Recommended WordPress update available for http://www.whitefirdesign.com/

To: Webmaster of http://www.whitefirdesign.com/,

Google has detected that your site is currently running WordPress 4.7.0 or 4.7.1, an older version of WordPress. Outdated or unpatched software can be vulnerable to hacking and malware exploits that harm potential visitors to your site. Therefore, we suggest you update the software on your site as soon as possible.

Following are one or more example URLs where we found pages that have outdated software. The list is not exhaustive.

https://www.whitefirdesign.com/blog/2011/03/02/hiding-the-wordpress-version-number-will-not-make-your-website-more-secure/

https://www.whitefirdesign.com/blog/category/outdated-server-software/

https://www.whitefirdesign.com/blog/category/sucuri-security/

Recommended Actions:

1 Update to the latest release of WordPress

Visit the WordPress site for instructions on how to download and install the latest release.

2 Check your site for hacked content

Because there was a vulnerability on your site, it’s possible that your site might have been compromised. We recommend you check your site for any suspicious activity. You can see if Google has detected any hacked content on your site in the Security Issues section of Search Console.

3 Stay up to date on new releases

Remember that older or unpatched software might be vulnerable to hacking or malware, so it’s important to install new software releases when they come out.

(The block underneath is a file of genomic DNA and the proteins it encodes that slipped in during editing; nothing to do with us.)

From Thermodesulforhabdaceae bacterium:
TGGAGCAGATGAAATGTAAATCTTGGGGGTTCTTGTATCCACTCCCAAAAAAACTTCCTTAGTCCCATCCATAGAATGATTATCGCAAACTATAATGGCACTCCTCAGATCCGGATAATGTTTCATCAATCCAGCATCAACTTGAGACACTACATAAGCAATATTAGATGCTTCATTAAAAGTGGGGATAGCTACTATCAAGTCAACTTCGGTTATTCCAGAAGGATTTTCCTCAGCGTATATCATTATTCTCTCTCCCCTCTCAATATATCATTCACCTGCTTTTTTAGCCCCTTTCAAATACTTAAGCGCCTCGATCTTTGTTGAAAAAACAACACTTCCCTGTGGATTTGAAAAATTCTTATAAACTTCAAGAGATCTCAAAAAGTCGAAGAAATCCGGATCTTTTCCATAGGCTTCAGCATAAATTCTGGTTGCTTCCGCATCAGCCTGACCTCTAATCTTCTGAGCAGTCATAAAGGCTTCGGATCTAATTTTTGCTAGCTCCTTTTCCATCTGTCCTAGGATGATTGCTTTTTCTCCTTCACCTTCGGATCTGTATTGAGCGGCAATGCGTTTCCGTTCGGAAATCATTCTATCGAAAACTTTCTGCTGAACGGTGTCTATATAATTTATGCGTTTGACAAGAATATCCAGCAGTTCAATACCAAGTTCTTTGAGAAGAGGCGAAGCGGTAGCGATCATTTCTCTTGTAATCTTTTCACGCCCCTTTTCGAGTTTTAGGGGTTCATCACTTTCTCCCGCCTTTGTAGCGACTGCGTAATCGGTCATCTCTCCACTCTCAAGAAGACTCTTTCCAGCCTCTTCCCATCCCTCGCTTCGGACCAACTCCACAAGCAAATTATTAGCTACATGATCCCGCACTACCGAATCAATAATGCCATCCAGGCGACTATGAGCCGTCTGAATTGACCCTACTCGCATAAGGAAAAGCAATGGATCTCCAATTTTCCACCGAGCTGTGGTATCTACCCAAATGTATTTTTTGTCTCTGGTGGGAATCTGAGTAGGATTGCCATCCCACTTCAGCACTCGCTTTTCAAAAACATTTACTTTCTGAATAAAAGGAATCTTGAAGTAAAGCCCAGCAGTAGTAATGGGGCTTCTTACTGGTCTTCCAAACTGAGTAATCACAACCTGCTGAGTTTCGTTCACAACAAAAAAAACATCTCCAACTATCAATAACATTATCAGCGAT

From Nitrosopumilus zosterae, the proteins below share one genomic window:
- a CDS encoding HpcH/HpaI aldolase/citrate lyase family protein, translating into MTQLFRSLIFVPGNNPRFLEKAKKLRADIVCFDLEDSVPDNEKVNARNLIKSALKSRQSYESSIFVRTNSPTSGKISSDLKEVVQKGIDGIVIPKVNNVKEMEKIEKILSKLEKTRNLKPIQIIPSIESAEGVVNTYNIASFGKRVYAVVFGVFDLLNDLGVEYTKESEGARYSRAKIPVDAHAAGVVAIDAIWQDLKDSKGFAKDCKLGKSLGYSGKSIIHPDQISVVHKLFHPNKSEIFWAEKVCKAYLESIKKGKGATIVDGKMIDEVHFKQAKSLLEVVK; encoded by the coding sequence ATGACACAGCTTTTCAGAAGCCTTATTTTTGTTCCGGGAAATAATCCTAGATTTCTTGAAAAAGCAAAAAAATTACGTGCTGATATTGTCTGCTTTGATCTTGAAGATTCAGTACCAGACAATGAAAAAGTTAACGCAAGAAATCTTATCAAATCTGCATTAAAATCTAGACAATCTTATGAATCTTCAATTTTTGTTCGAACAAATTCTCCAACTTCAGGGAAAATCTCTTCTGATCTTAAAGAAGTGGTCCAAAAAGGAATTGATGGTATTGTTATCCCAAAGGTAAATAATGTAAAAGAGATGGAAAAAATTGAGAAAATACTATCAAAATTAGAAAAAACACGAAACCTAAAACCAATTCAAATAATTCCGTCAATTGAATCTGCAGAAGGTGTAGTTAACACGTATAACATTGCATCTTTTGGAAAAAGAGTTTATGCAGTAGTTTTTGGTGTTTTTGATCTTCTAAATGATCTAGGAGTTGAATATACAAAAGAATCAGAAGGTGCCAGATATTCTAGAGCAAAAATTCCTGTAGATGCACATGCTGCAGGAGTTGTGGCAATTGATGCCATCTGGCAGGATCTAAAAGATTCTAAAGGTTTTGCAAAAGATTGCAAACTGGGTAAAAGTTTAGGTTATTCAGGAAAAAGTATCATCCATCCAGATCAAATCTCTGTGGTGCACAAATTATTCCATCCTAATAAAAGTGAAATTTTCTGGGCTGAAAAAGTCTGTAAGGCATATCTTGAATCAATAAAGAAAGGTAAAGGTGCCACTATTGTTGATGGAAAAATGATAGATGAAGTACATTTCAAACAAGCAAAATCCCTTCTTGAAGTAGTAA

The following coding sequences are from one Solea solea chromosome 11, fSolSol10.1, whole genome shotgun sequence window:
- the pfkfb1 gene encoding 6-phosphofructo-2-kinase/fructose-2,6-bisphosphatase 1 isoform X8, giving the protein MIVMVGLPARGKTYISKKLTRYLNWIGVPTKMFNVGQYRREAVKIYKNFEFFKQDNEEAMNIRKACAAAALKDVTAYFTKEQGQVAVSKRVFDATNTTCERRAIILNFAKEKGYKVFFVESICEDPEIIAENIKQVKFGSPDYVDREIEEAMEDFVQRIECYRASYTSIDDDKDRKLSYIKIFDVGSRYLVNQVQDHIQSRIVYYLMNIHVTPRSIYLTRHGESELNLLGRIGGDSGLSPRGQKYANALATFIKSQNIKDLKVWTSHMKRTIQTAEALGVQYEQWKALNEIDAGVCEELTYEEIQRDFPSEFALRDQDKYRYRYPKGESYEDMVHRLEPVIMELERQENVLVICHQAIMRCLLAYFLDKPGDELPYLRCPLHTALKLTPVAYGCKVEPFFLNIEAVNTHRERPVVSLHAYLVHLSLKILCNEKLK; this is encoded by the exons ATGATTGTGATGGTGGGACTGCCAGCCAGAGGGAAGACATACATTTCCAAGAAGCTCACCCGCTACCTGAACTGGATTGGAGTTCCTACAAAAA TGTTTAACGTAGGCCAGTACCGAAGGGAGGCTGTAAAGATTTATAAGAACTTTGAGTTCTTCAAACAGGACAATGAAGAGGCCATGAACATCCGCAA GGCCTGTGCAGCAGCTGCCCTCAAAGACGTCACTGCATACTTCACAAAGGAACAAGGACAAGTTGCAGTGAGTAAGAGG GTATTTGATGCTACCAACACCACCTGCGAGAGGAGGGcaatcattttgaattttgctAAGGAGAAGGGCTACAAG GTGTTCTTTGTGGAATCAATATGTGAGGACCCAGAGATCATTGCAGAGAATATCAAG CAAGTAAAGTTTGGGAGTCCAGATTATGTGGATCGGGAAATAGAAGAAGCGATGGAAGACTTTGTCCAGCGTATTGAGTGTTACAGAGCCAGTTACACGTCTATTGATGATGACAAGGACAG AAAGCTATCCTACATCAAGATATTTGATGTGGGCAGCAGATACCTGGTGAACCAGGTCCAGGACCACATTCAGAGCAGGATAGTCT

Need more help?

Read more about outdated software and vulnerabilities in our Help Center.
Check your site for hacked content using the Hacked Sites Troubleshooter.
If your site was compromised, read our guide for hacked sites.
Ask questions in our forum for more help – mention message type [WNC-641200].

Because this blog, like hopefully almost all WordPress installations, hasn’t had the automatic background updates feature disabled, it already was updated. In fact the update to 4.7.2 happened as of midday on January 26, the day the update was released. That was 11 days before the email was sent out. Seeing as we haven’t removed the meta generator tag from the blog, the version is included on every page’s source like this:

<meta name="generator" content="WordPress 4.7.2" />

Our guess would be that they are still processing pages crawled from before the update happened, which include the previous version number, and they are basing the claim of outdated software on that, which is obviously problematic.